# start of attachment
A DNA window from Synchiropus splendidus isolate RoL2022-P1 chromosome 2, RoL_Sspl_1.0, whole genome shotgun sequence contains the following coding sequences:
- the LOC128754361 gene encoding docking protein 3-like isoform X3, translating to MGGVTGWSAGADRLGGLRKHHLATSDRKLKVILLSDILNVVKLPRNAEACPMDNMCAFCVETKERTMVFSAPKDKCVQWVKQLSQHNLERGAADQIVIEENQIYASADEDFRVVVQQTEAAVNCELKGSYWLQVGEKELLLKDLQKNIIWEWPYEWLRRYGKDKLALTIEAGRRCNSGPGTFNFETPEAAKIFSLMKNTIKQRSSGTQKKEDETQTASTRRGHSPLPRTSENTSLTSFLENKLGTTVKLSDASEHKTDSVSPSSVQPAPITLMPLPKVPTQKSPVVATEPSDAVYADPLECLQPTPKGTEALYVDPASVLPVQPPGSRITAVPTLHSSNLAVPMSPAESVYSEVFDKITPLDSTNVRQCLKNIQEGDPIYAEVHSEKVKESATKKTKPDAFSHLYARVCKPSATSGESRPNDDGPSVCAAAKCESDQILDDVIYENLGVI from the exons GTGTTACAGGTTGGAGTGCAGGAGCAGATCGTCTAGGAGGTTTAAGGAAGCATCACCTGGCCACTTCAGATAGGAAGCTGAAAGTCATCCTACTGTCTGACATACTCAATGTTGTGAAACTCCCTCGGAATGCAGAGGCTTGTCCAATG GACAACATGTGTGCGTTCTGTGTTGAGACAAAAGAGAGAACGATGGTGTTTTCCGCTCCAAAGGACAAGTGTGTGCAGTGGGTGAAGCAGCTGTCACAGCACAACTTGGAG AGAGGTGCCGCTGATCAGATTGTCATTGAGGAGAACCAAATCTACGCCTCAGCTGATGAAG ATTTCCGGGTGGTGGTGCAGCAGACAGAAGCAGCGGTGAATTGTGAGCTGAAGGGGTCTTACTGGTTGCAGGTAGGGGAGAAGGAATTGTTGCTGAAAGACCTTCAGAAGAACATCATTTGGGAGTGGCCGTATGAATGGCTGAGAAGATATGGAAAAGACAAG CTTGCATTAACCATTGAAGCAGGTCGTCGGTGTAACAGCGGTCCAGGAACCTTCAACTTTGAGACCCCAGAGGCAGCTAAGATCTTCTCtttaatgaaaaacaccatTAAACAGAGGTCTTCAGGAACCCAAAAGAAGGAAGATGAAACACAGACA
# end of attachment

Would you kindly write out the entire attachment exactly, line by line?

A DNA window from Synchiropus splendidus isolate RoL2022-P1 chromosome 2, RoL_Sspl_1.0, whole genome shotgun sequence contains the following coding sequences:
- the LOC128754361 gene encoding docking protein 3-like isoform X3, translating to MGGVTGWSAGADRLGGLRKHHLATSDRKLKVILLSDILNVVKLPRNAEACPMDNMCAFCVETKERTMVFSAPKDKCVQWVKQLSQHNLERGAADQIVIEENQIYASADEDFRVVVQQTEAAVNCELKGSYWLQVGEKELLLKDLQKNIIWEWPYEWLRRYGKDKLALTIEAGRRCNSGPGTFNFETPEAAKIFSLMKNTIKQRSSGTQKKEDETQTASTRRGHSPLPRTSENTSLTSFLENKLGTTVKLSDASEHKTDSVSPSSVQPAPITLMPLPKVPTQKSPVVATEPSDAVYADPLECLQPTPKGTEALYVDPASVLPVQPPGSRITAVPTLHSSNLAVPMSPAESVYSEVFDKITPLDSTNVRQCLKNIQEGDPIYAEVHSEKVKESATKKTKPDAFSHLYARVCKPSATSGESRPNDDGPSVCAAAKCESDQILDDVIYENLGVI from the exons GTGTTACAGGTTGGAGTGCAGGAGCAGATCGTCTAGGAGGTTTAAGGAAGCATCACCTGGCCACTTCAGATAGGAAGCTGAAAGTCATCCTACTGTCTGACATACTCAATGTTGTGAAACTCCCTCGGAATGCAGAGGCTTGTCCAATG GACAACATGTGTGCGTTCTGTGTTGAGACAAAAGAGAGAACGATGGTGTTTTCCGCTCCAAAGGACAAGTGTGTGCAGTGGGTGAAGCAGCTGTCACAGCACAACTTGGAG AGAGGTGCCGCTGATCAGATTGTCATTGAGGAGAACCAAATCTACGCCTCAGCTGATGAAG ATTTCCGGGTGGTGGTGCAGCAGACAGAAGCAGCGGTGAATTGTGAGCTGAAGGGGTCTTACTGGTTGCAGGTAGGGGAGAAGGAATTGTTGCTGAAAGACCTTCAGAAGAACATCATTTGGGAGTGGCCGTATGAATGGCTGAGAAGATATGGAAAAGACAAG CTTGCATTAACCATTGAAGCAGGTCGTCGGTGTAACAGCGGTCCAGGAACCTTCAACTTTGAGACCCCAGAGGCAGCTAAGATCTTCTCtttaatgaaaaacaccatTAAACAGAGGTCTTCAGGAACCCAAAAGAAGGAAGATGAAACACAGACA